Moore Thoughts: Silly products are successful, so why argue?

Published on Sunday, 4 May 2014 00:21 - Written by John Moore Guest Columnist

When bottled water first hit the market, I thought it would never sell. After all, only an idiot would pay for something you could get out of the tap.

Well, I was wrong.

According to the International Bottled Water Association, bottled water sales in 2012 totaled $11.8 billion. That was just in 2012. Bottled water has been on the market since the 1980s.

This made me wonder about other items that made no sense on the drawing board, but have succeeded anyway.

The first that came to mind is the Chia Pet. The Chia Pet is the product of the imagination of a man named Joe Pedott of San Francisco who, in the 1970s, had the vision that Americans by the millions would not only be willing to shell out hard-earned cash for a terra cotta bust of Scooby-Doo covered in a plant, but would actually give this to a friend or loved one as a gift.

For those who prefer their Chia to be of a political persuasion, there’s also a Barack Obama Chia that’s available.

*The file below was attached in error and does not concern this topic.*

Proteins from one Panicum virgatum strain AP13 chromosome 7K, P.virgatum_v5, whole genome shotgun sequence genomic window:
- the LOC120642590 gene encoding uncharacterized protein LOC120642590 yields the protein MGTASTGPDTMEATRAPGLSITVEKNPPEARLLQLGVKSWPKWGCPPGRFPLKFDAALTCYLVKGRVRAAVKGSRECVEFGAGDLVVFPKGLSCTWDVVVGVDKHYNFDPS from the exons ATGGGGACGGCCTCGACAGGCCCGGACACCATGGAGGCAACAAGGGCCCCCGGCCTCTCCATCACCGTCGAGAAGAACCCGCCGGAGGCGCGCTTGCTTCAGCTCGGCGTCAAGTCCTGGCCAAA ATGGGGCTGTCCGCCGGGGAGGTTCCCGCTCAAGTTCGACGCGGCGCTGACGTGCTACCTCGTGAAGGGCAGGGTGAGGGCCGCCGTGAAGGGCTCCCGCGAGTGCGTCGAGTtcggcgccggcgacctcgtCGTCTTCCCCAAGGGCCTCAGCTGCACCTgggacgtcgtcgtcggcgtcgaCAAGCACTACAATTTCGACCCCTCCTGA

The second is the Pet Rock. It was just what its name implied. A rock. It came in a nice, cardboard box, which was labeled with instructions on how to care for your rock. No watering or feeding required.

I received a Pet Rock as a gift one year and discovered that you could not only talk to it and take it for walks, but unlike the Chia Pet, it also doubled as a projectile, which you could hurl with great accuracy at the person who gave it to you.

The third is Ronco’s Spray On Hair. “Spray paint the bald away!” the ad claimed. Ron Popeil, the godfather of the infomercial and founder of Ronco, would gleefully appear on TV screens spray painting his own balding scalp and then lift his head, smile and tell us if we called in the next 10 minutes, he’d throw in two extra cans. Ron sold millions of dollars worth of Spray On Hair.

Honorable mentions have to go to the bird houses with no backs that stick to your window so that you can watch the birds nest and give birth to their young, and the guy who spray paints sealant on a screen door in the bottom of a boat and then rows across a lake.

I’ve often wondered what the window looks like after the birdhouse was removed and whether the Coast Guard had to be called out to retrieve the loud guy in the boat after the commercial ended.

It’s hard to argue with success. Maybe I’ve been wrong about all of these products. Maybe the inventors were sincere and the buyers are happy customers.

But I’ll leave you with this.

Read Evian backward.